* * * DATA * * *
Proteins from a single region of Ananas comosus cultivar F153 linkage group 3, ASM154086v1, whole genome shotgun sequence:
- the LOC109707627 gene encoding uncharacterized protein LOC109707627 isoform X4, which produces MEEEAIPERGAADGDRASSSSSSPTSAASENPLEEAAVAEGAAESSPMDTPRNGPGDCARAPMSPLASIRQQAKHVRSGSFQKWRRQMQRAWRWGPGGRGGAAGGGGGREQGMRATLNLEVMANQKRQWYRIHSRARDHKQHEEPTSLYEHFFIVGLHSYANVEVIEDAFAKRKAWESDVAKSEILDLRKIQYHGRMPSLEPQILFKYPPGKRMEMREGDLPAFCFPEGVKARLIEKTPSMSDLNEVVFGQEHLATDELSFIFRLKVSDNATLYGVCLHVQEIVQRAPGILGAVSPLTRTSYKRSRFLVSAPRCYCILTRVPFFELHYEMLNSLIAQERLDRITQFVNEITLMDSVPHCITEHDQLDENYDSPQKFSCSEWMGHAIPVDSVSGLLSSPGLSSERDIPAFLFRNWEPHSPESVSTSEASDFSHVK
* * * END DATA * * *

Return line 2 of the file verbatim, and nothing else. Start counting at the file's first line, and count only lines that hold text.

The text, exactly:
- the LOC109707627 gene encoding uncharacterized protein LOC109707627 isoform X4, which produces MEEEAIPERGAADGDRASSSSSSPTSAASENPLEEAAVAEGAAESSPMDTPRNGPGDCARAPMSPLASIRQQAKHVRSGSFQKWRRQMQRAWRWGPGGRGGAAGGGGGREQGMRATLNLEVMANQKRQWYRIHSRARDHKQHEEPTSLYEHFFIVGLHSYANVEVIEDAFAKRKAWESDVAKSEILDLRKIQYHGRMPSLEPQILFKYPPGKRMEMREGDLPAFCFPEGVKARLIEKTPSMSDLNEVVFGQEHLATDELSFIFRLKVSDNATLYGVCLHVQEIVQRAPGILGAVSPLTRTSYKRSRFLVSAPRCYCILTRVPFFELHYEMLNSLIAQERLDRITQFVNEITLMDSVPHCITEHDQLDENYDSPQKFSCSEWMGHAIPVDSVSGLLSSPGLSSERDIPAFLFRNWEPHSPESVSTSEASDFSHVK